• PCMedik gives no type of warning to users who try to optimize/clean their computers based on the wrong Windows/CPU selections. For example, I changed the “Processor Type” from Intel to AMD and ran PCMedik. You would think this incorrect processor selection would cause some sort of hiccup during the optimization/cleaning process, or at least the user would be prompted with something like “WARNING: You have select the wrong processor type”. However, nothing of the sort happens. Indeed this lack-of-action by PCMedik raises questions if PCMedik truly performs different optimizations/cleaning for different OSes/CPUs or if the OS and processor selection is just a marketing gimmick.

PCMedik is a tool that claims it “sets the standard for PC repair and optimization software”. If PCMedik is the standard, I feel sorry for that software industry. (It isn’t the standard.)

This review was conducted on a laptop running Windows 7 Professional 32-bit. The specs of the laptop are as follows: 3GB of RAM, a Radeon HD 2600 512MB graphics card, and an Intel T8300 2.4GHz Core 2 Duo processor.

{rw_freea}

All the following are system utilities/PC optimizers/PC cleaners:

{/rw_freea} –>

{rw_verdict2}I don’t know if the developer is trying to pull a fast one over us, or if he/she truly believes this is the best way to conduct PCMedik. Either way, this program is rubbish; thumbs down and rejected! If you are looking for good, quality PC maintenance programs, grab any of the ones listed under “Free Alternatives” – all of them are time tested (except for IObit Toolbox, which is fairly new), user-friendly, and known to perform well.
{/rw_verdict2} –>

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15 comments

  1. Josh

    I shall avoid not only this product, but anything else related to PGWARE in future. The review and comments on this page illustrate just why it is a worthwhile addition to my list of favorite sites.
     
    Regarding these “one-click” maintenance and performance applications: They invariably reset or change settings that you have previously modified. This leaves you with the tiresome task of checking all your settings and manually readjusting them again. No computer program could possibly know why I had opted for specific settings in the first place. To allow a utility to make changes without offering you any choices or without telling you what it does, requires somewhat of a kamikaze attitude. Therefore, despite the lure of convenience, I avoid them like bad breath.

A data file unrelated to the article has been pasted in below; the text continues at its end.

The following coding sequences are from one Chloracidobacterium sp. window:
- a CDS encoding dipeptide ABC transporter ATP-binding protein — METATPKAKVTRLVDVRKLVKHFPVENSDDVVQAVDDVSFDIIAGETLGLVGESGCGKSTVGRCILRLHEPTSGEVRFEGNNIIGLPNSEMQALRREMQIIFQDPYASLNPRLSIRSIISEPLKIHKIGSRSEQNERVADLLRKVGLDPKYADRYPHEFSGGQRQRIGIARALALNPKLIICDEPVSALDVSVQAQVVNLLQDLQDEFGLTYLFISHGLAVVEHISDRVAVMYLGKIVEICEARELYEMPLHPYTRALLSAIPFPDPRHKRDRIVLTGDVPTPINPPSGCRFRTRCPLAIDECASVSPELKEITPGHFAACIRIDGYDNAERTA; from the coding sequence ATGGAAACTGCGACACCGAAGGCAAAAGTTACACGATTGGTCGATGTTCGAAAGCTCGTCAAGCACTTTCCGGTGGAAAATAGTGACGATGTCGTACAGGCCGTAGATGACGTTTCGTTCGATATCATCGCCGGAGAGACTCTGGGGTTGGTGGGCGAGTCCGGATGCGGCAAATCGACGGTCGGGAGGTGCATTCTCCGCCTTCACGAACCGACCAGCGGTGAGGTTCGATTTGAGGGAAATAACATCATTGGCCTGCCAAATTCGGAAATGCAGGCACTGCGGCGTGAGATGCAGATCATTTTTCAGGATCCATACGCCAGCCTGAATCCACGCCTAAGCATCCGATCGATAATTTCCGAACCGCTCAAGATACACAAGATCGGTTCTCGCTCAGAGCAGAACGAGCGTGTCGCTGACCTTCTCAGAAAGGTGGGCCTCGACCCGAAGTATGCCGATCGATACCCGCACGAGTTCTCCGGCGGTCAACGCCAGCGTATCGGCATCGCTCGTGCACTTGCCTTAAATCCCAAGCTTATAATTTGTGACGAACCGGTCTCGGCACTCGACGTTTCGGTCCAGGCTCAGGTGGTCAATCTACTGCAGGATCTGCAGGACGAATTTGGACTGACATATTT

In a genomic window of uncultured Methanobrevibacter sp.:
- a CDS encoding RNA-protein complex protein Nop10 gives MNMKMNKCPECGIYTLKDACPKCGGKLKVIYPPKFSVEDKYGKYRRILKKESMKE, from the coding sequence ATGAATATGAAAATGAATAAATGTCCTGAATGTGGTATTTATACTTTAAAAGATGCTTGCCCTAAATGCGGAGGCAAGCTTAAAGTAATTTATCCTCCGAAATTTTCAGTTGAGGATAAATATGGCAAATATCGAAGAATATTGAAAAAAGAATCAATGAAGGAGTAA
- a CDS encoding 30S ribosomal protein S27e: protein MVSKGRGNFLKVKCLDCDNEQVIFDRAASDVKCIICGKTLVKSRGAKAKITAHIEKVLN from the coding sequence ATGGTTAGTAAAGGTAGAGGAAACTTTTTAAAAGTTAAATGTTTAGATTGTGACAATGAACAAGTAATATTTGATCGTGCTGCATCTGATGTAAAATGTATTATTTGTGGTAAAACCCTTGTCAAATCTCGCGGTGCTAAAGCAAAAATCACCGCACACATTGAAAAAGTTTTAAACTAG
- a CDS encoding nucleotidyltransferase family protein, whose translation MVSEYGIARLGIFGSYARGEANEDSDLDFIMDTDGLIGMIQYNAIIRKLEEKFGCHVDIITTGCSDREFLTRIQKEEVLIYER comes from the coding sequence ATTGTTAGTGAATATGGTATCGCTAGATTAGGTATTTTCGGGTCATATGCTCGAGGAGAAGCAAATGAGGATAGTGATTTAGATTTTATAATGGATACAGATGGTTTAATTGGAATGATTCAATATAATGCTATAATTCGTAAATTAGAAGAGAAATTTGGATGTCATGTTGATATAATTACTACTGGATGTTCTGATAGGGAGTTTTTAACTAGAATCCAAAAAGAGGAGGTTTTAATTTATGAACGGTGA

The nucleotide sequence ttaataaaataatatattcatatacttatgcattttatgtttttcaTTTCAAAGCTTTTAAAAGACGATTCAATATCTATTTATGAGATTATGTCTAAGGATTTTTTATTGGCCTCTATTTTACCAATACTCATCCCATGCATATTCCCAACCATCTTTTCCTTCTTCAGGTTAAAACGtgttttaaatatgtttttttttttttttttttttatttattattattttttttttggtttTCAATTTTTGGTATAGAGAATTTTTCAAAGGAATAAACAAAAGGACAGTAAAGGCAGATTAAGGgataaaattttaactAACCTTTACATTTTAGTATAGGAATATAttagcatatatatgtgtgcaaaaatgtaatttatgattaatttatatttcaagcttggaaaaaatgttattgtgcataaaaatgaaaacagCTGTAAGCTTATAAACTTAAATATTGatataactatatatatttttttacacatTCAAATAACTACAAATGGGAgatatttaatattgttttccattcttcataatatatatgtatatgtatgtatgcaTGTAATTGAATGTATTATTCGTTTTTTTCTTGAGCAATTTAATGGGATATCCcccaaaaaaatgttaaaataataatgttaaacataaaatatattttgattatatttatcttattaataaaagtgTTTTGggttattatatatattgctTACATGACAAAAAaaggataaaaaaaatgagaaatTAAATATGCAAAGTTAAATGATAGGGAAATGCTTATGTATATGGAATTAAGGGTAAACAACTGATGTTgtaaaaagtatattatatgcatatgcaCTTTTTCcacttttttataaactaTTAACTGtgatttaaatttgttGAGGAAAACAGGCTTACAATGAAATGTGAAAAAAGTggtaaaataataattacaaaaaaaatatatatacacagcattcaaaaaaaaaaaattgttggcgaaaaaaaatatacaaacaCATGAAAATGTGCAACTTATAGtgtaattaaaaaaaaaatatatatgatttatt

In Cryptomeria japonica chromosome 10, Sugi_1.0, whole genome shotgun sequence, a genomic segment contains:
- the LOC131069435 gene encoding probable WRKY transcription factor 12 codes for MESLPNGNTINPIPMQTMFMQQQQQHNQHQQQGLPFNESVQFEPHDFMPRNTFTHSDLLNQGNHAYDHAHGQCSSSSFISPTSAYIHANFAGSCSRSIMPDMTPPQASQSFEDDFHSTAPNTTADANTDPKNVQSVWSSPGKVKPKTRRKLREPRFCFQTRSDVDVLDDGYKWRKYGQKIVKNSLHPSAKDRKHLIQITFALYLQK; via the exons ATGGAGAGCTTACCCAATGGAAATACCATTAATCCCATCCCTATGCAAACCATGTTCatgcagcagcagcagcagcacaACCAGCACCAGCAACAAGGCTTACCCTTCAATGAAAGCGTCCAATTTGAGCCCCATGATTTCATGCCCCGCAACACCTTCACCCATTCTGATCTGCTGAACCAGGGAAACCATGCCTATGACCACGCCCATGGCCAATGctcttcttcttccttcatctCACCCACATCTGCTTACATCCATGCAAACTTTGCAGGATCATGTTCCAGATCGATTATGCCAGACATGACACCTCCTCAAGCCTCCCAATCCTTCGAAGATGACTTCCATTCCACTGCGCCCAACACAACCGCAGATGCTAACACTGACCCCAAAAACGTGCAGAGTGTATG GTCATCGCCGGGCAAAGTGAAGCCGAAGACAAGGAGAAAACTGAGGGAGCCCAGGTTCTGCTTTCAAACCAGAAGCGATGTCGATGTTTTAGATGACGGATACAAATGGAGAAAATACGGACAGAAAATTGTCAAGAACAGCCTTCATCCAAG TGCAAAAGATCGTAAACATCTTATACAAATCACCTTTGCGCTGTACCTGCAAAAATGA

If you want to fiddle with your system, you should use reputable programs which offer an array of optional settings, along with short descriptions of each one and a feature to reset or change them individually later. This is less convenient and somewhat time consuming, but, as far as these things are concerned, there is little gain without the pain.

  2. hipockets

    First, Thanks, Ashraf, for your site and the work that you put into it.  It’s a “Must Go To” site for me.
    Second, It might be a good idea to add an EULA paragraph/section/comment to your Quick Reviews (which I like, by the way!).  I’m sure that many of your followers  forget about the importance of reading the EULA (me included until today).
    Third, I hope you don’t mind, but I quoted your “Final Verdict” on GAOTD today.
    Fourth, Keep up the good work!
     
     
     

  3. Mike

    Wow–talk about a potential disaster in the making with this software-an unknown/untested developer and software doing heaven knows what to your computer.  And then, to top it off, the user gets to pay the developer $500 (at least initially) to do an audit at your house.  Should go onto everyone’s computer …